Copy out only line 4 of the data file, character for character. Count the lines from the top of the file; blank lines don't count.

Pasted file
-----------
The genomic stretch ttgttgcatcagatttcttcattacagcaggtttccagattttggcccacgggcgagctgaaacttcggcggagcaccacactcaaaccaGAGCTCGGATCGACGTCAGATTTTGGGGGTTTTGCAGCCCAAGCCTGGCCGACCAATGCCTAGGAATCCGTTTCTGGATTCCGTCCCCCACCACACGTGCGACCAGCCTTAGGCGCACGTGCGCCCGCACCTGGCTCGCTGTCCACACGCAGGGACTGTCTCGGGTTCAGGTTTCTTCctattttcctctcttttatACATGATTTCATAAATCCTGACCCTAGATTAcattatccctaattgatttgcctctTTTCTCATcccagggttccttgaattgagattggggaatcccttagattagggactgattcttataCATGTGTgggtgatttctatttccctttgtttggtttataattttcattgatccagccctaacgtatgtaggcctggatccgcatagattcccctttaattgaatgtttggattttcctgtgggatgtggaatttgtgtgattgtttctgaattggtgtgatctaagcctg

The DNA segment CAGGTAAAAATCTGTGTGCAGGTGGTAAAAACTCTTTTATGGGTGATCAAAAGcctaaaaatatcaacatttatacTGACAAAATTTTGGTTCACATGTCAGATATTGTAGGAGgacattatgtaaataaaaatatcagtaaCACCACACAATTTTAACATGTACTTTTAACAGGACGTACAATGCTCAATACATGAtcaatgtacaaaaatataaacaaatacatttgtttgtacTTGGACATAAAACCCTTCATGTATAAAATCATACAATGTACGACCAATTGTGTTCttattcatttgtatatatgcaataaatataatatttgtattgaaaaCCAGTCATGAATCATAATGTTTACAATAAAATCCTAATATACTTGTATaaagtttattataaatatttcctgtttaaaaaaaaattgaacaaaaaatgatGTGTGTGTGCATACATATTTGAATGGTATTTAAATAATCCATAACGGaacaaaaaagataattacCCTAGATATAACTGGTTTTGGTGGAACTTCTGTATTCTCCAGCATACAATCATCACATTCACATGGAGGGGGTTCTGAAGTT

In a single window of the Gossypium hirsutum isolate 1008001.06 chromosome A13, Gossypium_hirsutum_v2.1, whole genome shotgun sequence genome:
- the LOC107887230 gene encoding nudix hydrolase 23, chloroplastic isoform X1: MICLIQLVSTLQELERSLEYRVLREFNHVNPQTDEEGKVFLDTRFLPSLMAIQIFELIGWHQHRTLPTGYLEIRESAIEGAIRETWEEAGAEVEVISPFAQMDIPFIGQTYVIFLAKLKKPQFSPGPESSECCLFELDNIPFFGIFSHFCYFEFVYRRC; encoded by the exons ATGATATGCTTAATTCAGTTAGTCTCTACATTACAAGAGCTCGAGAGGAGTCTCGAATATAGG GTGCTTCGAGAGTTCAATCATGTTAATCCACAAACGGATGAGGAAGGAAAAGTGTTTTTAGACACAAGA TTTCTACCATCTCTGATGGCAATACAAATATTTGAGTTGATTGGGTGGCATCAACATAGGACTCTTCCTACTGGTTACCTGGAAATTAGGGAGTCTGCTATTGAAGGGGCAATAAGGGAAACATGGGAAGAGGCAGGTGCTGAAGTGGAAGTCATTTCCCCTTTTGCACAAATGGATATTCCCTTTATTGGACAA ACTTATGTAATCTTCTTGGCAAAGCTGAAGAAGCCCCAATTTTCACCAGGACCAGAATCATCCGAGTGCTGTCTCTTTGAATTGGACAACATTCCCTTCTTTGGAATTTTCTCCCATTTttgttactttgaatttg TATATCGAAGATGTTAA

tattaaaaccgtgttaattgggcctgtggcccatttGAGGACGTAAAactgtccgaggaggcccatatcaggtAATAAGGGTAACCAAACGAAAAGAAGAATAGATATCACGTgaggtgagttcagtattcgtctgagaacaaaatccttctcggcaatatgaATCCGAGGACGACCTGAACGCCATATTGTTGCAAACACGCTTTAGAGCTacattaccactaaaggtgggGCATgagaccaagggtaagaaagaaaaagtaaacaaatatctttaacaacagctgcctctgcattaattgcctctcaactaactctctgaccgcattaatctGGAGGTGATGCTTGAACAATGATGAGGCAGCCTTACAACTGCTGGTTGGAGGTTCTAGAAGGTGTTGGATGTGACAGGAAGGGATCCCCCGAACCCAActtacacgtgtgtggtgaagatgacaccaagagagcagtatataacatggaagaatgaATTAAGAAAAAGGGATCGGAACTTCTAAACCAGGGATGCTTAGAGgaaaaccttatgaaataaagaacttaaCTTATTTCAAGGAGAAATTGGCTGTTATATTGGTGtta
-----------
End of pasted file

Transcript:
- the LOC107887230 gene encoding nudix hydrolase 23, chloroplastic isoform X1: MICLIQLVSTLQELERSLEYRVLREFNHVNPQTDEEGKVFLDTRFLPSLMAIQIFELIGWHQHRTLPTGYLEIRESAIEGAIRETWEEAGAEVEVISPFAQMDIPFIGQTYVIFLAKLKKPQFSPGPESSECCLFELDNIPFFGIFSHFCYFEFVYRRC; encoded by the exons ATGATATGCTTAATTCAGTTAGTCTCTACATTACAAGAGCTCGAGAGGAGTCTCGAATATAGG GTGCTTCGAGAGTTCAATCATGTTAATCCACAAACGGATGAGGAAGGAAAAGTGTTTTTAGACACAAGA TTTCTACCATCTCTGATGGCAATACAAATATTTGAGTTGATTGGGTGGCATCAACATAGGACTCTTCCTACTGGTTACCTGGAAATTAGGGAGTCTGCTATTGAAGGGGCAATAAGGGAAACATGGGAAGAGGCAGGTGCTGAAGTGGAAGTCATTTCCCCTTTTGCACAAATGGATATTCCCTTTATTGGACAA ACTTATGTAATCTTCTTGGCAAAGCTGAAGAAGCCCCAATTTTCACCAGGACCAGAATCATCCGAGTGCTGTCTCTTTGAATTGGACAACATTCCCTTCTTTGGAATTTTCTCCCATTTttgttactttgaatttg TATATCGAAGATGTTAA